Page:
The most popular individual in Washington, D.C., is not the president, a senator or a representative – but instead a member of the U.S. Supreme Court, according to a new Gallup survey.
Chief Justice John Roberts is the most popular federal official according to the poll, which found that 60 percent of Americans approve of the job he is doing while 34 percent disapprove.
Every Democratic and Republican politician in the poll finished well below Roberts, with 46 percent approving of the job done by House Republican leader Kevin McCarthy, 40 percent approving of House Speaker and Democrat Nancy Pelosi, and 43 percent approving of President Biden. All three finished underwater in the poll.
"Roberts is the only one of the leaders rated this year who receives majority approval from Republicans (57 percent) and Democrats (55 percent) in addition to political independents (64 percent)," Gallup's Lydia Saad wrote.
Though nominated by a Republican president (George W. Bush), Roberts has sided with both parties in high-profile cases.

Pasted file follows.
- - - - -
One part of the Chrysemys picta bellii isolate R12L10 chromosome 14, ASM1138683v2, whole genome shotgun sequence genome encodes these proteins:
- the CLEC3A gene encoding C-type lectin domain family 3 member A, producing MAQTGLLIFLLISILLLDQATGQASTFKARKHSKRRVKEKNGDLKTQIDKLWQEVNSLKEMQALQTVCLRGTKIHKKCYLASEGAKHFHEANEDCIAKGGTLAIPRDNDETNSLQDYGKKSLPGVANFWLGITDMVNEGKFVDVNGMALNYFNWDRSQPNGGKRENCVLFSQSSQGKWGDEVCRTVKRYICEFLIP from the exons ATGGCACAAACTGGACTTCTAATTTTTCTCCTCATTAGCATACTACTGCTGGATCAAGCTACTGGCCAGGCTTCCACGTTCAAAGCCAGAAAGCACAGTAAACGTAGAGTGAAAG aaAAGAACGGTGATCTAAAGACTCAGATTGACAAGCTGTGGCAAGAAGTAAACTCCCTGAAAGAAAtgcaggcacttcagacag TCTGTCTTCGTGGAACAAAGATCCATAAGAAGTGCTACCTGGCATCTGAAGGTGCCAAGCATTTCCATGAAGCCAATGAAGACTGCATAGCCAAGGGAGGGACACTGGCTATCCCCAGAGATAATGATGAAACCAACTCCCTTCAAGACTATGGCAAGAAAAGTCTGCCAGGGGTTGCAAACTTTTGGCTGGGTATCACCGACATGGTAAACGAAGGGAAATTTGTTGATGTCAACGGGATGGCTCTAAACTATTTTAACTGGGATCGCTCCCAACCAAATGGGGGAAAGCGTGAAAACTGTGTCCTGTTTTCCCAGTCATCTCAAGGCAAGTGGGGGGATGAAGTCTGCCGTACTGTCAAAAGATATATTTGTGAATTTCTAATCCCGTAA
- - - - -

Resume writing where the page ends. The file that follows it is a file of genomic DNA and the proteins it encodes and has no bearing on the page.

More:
Roberts voted with pro-lifers to uphold a ban on partial-birth abortions and conservatives in multiple religious liberty cases, including one involving the Obama-era contraceptive/abortion mandate. Roberts also voted with the minority in opposing the nationwide legalization of same-sex marriage.
Roberts, though, irked conservatives by upholding Obamacare and then again by voting with the majority in a landmark case concerning employment discrimination and sexual orientation/gender identity.
Federal Reserve Chairman Jerome Powell finished No. 2 behind Roberts in the survey (53 percent approval), followed by Anthony Fauci (52 percent) and Secretary of State Antony Blinken (49 percent).
"Fauci's job approval is particularly skewed by party, with a 66-percentage-point gap between Democrats' (85 percent) and Republicans' (19 percent) ratings," Saad wrote. "Although Fauci has served as director of NIAID across four Democratic and three Republican administrations since he was appointed during Ronald Reagan's presidency in 1984, clashes between him and several conservative voices (including Trump) over COVID-19 policies have strongly politicized his public image."
The poll was conducted Dec. 1-16 among 811 adults.
Photo courtesy: ©Getty Images/Drew Angerer/Staff
Michael Foust has covered the intersection of faith and news for 20 years. His stories have appeared in Baptist Press, Christianity Today, The Christian Post, the Leaf-Chronicle, the Toronto Star and the Knoxville News-Sentinel.